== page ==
Hyperaggression is the name of the game when you pair white with red. Heroic is still a central theme of the deck, but it can take a back seat to a good old-fashioned beatdown complete with removal and tricks. There’s something really special about taking your opponent’s only blocker with a Portent of Betrayal or putting four power into play on turn 2 that makes certain folks get up in the morning. I can empathize with these people, as I too love to administer a savage beating regularly while still having time for a snack in between rounds.
Unfortunately, if you’re looking for fragile cards in a standalone fight, you need look no further than these various 2/1s for one mana and 1/1s for two mana. If what you’re looking for is answers to the question of what happens when your opponent plays a 3/3, I’m afraid I can’t help there either. It’s possible some of the tricks will help, but only for a little while. And if your opponent’s deck is also good, it’s difficult for W/R to get going.
Another problem with the white cards is their dependence on heroic in order to be effective. When the core of your strategy is white heroic cards, blue bounce becomes better against you, and the only removal available is red damage based and white conditional four-drops.
The issue with base green decks and the reason why this powerful archetype has fallen to a very close fourth place is that they take a little while to get going. It isn’t until turn 5 or 6 that a base green deck is really in the driver’s seat and ready to turn the corner into winning the game. In the meantime, the opponent could very easily establish Wingsteed Rider plus Hopeful Eidolon, which will need to be dealt with immediately. Again, due to the limited effectiveness of damage-based removal spells like Lightning Strike, the G/R deck can be left a day late and a dollar short, even with Nessian Asp.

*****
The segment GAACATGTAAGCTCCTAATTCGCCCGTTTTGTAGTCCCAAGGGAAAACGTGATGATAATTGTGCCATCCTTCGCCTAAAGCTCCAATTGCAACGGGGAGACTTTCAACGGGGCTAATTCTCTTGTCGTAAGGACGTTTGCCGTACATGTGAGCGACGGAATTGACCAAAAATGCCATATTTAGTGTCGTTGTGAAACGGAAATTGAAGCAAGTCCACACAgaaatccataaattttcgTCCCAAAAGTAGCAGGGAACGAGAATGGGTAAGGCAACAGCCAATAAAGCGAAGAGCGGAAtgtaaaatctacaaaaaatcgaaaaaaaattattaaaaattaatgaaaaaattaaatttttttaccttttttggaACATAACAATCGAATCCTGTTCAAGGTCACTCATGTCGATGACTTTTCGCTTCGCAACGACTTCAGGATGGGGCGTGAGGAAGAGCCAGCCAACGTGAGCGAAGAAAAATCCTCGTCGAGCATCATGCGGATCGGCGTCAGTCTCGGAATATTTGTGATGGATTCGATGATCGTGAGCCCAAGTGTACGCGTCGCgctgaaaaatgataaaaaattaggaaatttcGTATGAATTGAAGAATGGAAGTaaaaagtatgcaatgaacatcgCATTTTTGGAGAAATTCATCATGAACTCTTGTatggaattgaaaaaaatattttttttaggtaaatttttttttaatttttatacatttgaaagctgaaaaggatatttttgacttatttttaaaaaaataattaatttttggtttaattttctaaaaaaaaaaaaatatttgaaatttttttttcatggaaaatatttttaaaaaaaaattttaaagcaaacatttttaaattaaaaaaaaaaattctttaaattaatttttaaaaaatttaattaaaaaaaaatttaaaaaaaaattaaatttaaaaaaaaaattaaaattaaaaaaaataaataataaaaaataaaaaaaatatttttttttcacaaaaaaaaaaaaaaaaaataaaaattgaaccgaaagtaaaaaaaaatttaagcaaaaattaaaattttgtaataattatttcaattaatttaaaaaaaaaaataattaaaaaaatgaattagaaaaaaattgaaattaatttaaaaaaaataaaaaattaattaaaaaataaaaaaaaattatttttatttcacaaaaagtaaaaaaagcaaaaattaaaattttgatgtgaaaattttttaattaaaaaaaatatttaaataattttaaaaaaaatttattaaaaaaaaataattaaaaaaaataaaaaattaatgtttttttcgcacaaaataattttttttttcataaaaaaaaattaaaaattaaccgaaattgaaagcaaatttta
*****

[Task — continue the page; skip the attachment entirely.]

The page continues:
I also present this mulligan to five cards for your enjoyment. Is that a turn 3 5/5?
Why yes, yes it is.
#5: B/W (Control)
While there are some subtle differences that cause me to differentiate between the first four decks, I feel like the control decks (all of which are based in black) are miles behind the tempo necessary to compete with white- and green-based decks. As a matter of fact, it’s really only for diversity that I include B/W (which I believe is the best version of a control deck in this environment) over something more vanilla like G/W.
The reason behind highlighting B/W versus something like B/U is because of cards like Divine Verdict and Excoriate. When a deck doesn’t have the ability to put a great deal of power on the battlefield, then the effectiveness of blue bounce spells goes down quite a bit. The white removal is certainly conditional, but once a condition is met, the offending creature is gone for good, not just put somewhere for safekeeping. In addition, the power of cards like Scholar of Athreos and Sentry of the Underworld are on par with the benefits you receive from having access to B/U cards like Shipwreck Singer and Siren of the Silent Song.
Honorable Mention: G/W
While I do love me a deck full of creatures, the G/W deck has quite a few problems when the opponent gets around to playing creatures of their own. If the creature is threatening enough, then the G/W player is put in the very familiar situation of "Time to Feed or bust," as evidenced by my round 6 feature match against David Ochoa.
Did you notice how whenever he played a creature of any kind, the game came grinding to a halt or I just died? There was one spot in game 3 right after I cast Hold at Bay where I was about 15% to steal the game even though I was flooding super hard, but alas I couldn’t get lucky. The actual lesson about G/W is that the one-turn window at 15% was just about the best spot I could possibly play myself toward because I was so helpless to combat anything David had to contribute to the board.
The best part about Theros/Born of the Gods Limited is that all ten color combinations are playable to some degree. Blue and black can still produce a good control deck, while red can lend an aggressive hand to either black or blue with some degree of success. I’m not sure what the G/B deck has going for it outside of Sealed Deck, but I know that any quality spells paired with a green base can always produce a winner.
Happy PTQing, and see you all in Cincinnati!